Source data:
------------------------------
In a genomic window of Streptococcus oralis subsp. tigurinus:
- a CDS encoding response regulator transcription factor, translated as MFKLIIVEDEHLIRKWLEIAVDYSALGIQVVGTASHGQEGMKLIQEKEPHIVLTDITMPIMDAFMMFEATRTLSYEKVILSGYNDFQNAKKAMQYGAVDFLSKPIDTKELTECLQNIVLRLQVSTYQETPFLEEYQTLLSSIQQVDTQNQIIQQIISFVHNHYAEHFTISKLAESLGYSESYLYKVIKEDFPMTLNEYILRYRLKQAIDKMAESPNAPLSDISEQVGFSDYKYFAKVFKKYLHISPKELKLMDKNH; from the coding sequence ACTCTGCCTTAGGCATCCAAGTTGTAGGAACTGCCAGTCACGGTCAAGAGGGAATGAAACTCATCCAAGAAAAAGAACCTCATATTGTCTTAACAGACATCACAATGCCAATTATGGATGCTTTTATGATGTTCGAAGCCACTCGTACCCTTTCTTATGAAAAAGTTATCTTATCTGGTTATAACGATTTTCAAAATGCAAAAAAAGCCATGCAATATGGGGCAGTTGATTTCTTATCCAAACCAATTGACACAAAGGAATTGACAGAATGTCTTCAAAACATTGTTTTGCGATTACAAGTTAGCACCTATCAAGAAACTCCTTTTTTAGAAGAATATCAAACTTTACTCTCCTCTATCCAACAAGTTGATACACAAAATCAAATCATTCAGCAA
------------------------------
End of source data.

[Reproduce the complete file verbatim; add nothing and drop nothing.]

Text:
In a genomic window of Streptococcus oralis subsp. tigurinus:
- a CDS encoding response regulator transcription factor, translated as MFKLIIVEDEHLIRKWLEIAVDYSALGIQVVGTASHGQEGMKLIQEKEPHIVLTDITMPIMDAFMMFEATRTLSYEKVILSGYNDFQNAKKAMQYGAVDFLSKPIDTKELTECLQNIVLRLQVSTYQETPFLEEYQTLLSSIQQVDTQNQIIQQIISFVHNHYAEHFTISKLAESLGYSESYLYKVIKEDFPMTLNEYILRYRLKQAIDKMAESPNAPLSDISEQVGFSDYKYFAKVFKKYLHISPKELKLMDKNH; from the coding sequence ACTCTGCCTTAGGCATCCAAGTTGTAGGAACTGCCAGTCACGGTCAAGAGGGAATGAAACTCATCCAAGAAAAAGAACCTCATATTGTCTTAACAGACATCACAATGCCAATTATGGATGCTTTTATGATGTTCGAAGCCACTCGTACCCTTTCTTATGAAAAAGTTATCTTATCTGGTTATAACGATTTTCAAAATGCAAAAAAAGCCATGCAATATGGGGCAGTTGATTTCTTATCCAAACCAATTGACACAAAGGAATTGACAGAATGTCTTCAAAACATTGTTTTGCGATTACAAGTTAGCACCTATCAAGAAACTCCTTTTTTAGAAGAATATCAAACTTTACTCTCCTCTATCCAACAAGTTGATACACAAAATCAAATCATTCAGCAA